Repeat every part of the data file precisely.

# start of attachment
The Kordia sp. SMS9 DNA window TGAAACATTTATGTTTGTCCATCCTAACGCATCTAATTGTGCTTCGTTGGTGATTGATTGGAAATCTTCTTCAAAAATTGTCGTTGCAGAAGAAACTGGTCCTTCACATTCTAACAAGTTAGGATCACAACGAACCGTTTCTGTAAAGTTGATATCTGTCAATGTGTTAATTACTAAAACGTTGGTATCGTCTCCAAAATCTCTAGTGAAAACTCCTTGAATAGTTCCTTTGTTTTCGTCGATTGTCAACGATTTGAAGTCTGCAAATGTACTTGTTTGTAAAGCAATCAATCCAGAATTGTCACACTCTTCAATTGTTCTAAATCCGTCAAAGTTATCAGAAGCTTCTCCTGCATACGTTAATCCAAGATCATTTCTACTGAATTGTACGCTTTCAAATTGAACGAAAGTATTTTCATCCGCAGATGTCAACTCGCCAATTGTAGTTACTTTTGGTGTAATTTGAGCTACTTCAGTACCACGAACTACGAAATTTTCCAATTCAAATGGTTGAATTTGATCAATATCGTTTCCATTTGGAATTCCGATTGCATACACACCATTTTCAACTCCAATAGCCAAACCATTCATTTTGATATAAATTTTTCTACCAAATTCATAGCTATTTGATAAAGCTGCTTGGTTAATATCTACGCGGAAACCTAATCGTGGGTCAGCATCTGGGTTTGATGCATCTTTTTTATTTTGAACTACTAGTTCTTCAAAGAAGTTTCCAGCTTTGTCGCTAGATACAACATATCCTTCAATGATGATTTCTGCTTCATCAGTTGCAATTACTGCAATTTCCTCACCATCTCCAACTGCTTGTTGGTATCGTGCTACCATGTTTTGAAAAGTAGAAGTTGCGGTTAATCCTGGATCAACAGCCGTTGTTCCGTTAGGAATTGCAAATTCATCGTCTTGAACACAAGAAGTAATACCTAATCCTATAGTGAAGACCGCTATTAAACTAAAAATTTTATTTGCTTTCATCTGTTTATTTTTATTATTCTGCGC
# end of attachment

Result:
The Kordia sp. SMS9 DNA window TGAAACATTTATGTTTGTCCATCCTAACGCATCTAATTGTGCTTCGTTGGTGATTGATTGGAAATCTTCTTCAAAAATTGTCGTTGCAGAAGAAACTGGTCCTTCACATTCTAACAAGTTAGGATCACAACGAACCGTTTCTGTAAAGTTGATATCTGTCAATGTGTTAATTACTAAAACGTTGGTATCGTCTCCAAAATCTCTAGTGAAAACTCCTTGAATAGTTCCTTTGTTTTCGTCGATTGTCAACGATTTGAAGTCTGCAAATGTACTTGTTTGTAAAGCAATCAATCCAGAATTGTCACACTCTTCAATTGTTCTAAATCCGTCAAAGTTATCAGAAGCTTCTCCTGCATACGTTAATCCAAGATCATTTCTACTGAATTGTACGCTTTCAAATTGAACGAAAGTATTTTCATCCGCAGATGTCAACTCGCCAATTGTAGTTACTTTTGGTGTAATTTGAGCTACTTCAGTACCACGAACTACGAAATTTTCCAATTCAAATGGTTGAATTTGATCAATATCGTTTCCATTTGGAATTCCGATTGCATACACACCATTTTCAACTCCAATAGCCAAACCATTCATTTTGATATAAATTTTTCTACCAAATTCATAGCTATTTGATAAAGCTGCTTGGTTAATATCTACGCGGAAACCTAATCGTGGGTCAGCATCTGGGTTTGATGCATCTTTTTTATTTTGAACTACTAGTTCTTCAAAGAAGTTTCCAGCTTTGTCGCTAGATACAACATATCCTTCAATGATGATTTCTGCTTCATCAGTTGCAATTACTGCAATTTCCTCACCATCTCCAACTGCTTGTTGGTATCGTGCTACCATGTTTTGAAAAGTAGAAGTTGCGGTTAATCCTGGATCAACAGCCGTTGTTCCGTTAGGAATTGCAAATTCATCGTCTTGAACACAAGAAGTAATACCTAATCCTATAGTGAAGACCGCTATTAAACTAAAAATTTTATTTGCTTTCATCTGTTTATTTTTATTATTCTGCGC